Another season of night shelters beckons

For me, it will be my fourth season as a CWNS manager … I am talking about the Southend Church Winter Night Shelter project that runs for every night for 17 weeks in the worse months weather wise. There are 7 churches involved, each taking a set night and each providing hospitality: overnight accommodation, evening meal and breakfast, for up to (and sometimes more than) 20 guests plus a few who may call in just for the meal.


I confess to some trepidation, not so much having to deal with Rough Sleepers (that is the one aspect I am fairly comfortable with, notwithstanding challenges dealing with folk living on the streets with their various issues) but with some of the physical and mental demands and in getting an operation going that is tickety boo, with all the organizational logistics nailed, what we need in place and all the slots for volunteers coming on board at the appropriate times for set tasks covered. A lot has already been done to meet the challenge: fund raising, meetings, training, organizing, getting stuff ready, to make sure we are ready to hit the ground running on 2nd December.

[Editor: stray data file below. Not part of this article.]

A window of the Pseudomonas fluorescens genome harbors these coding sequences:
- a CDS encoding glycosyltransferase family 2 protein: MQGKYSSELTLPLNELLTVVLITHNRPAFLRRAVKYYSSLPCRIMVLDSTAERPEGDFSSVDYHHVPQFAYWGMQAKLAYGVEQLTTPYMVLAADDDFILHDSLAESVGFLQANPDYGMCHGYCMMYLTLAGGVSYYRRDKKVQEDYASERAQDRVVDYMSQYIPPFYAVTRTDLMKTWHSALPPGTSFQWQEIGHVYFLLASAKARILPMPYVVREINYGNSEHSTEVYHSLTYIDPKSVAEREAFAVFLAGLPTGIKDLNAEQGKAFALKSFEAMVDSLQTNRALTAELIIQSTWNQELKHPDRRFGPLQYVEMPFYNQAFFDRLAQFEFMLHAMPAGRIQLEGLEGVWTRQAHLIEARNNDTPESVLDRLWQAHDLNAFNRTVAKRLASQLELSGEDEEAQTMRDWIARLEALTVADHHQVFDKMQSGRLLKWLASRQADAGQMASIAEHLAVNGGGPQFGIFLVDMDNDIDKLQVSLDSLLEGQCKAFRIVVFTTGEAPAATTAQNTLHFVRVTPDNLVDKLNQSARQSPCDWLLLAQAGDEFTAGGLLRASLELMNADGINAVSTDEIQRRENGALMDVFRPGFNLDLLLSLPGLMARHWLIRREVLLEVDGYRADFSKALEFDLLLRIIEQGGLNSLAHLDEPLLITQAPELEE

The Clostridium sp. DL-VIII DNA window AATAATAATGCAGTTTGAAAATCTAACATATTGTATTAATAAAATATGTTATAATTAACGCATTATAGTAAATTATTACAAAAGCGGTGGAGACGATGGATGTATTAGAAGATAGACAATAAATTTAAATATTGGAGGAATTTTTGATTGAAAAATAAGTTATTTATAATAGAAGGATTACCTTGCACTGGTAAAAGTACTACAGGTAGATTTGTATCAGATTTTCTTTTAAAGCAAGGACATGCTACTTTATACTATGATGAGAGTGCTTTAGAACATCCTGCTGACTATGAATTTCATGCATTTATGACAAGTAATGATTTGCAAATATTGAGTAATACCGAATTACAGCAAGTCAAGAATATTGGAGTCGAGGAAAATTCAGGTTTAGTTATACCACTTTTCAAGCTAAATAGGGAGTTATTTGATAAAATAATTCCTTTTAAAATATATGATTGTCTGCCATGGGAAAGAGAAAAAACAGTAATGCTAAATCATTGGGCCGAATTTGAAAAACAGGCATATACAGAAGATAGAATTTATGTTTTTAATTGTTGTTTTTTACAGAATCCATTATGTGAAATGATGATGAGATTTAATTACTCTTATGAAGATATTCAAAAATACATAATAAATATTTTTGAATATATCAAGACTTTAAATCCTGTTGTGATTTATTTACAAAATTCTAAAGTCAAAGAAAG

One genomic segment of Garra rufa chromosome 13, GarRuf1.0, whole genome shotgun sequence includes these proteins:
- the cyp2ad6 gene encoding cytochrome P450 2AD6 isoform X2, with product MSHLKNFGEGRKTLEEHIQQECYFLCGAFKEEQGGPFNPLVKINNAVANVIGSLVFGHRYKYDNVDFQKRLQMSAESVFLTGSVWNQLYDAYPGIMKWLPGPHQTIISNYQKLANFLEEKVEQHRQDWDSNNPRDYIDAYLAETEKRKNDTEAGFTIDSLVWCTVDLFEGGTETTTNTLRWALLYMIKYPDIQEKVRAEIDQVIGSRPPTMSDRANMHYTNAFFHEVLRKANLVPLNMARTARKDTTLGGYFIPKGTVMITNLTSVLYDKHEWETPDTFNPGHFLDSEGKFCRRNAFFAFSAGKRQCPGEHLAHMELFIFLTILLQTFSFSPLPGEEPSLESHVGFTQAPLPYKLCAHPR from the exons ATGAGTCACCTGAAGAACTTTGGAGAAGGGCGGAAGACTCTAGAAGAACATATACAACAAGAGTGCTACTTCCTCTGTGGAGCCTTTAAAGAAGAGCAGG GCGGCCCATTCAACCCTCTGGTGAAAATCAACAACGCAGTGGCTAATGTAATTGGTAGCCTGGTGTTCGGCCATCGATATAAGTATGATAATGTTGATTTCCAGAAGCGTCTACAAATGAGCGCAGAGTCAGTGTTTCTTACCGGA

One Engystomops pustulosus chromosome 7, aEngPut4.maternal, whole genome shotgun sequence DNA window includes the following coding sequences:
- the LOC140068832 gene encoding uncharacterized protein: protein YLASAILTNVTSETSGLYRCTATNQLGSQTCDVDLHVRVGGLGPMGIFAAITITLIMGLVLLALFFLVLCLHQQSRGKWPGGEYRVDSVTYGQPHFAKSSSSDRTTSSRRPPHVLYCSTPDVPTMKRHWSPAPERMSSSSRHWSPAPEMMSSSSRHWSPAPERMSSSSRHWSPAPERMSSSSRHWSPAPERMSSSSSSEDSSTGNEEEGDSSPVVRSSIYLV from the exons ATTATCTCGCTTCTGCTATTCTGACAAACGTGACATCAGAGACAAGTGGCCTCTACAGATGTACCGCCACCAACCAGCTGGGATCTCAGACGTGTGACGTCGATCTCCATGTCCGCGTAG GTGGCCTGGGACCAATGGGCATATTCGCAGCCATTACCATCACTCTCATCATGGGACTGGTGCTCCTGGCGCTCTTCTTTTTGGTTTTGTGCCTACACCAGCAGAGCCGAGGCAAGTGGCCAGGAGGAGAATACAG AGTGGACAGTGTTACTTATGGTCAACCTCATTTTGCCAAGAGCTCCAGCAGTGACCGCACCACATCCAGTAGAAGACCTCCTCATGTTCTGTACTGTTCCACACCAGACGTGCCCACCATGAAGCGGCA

I am touched by the support I get from all quarters and often from those not from my theological stable and some with no theology at all, coming from all sectors of our diverse community and outlooks on life, recognizing we are coming together to make a difference in the lives of those who would otherwise be sleeping rough on the streets. That we do make a difference is evidenced by the fact that it is onward and upward for many of them at the end of the season, because they do find accommodation and are put back on their feet. But for some it is just a temporary respite as they then later find themselves homeless again and some of the issues that caused them to be homeless in the first place have not been dealt with. But we can only do so much (and we rely on our partners, like our local council and the homeless charity HARP to do what we can’t do), but the needs are many and it is possible for us to make a real difference.

My next action is to do the rotas, hoping I can fill in the overnight sleeper, evening meal cooker and early morning slots, in that order, tie up final bits and pieces and then in less than a fortnight I know, broadly at least, what I will be doing, from mid afternoon Friday until mid morning the next day, for the next 17 weeks. If any reading this is interested in helping at mine or one of the other shelters, I would love to hear from you. While it may take you out of your comfort zone, it can be an amazing experience too.

Important: check out here for what is involved: ferndale-volunteer-guidance-1617


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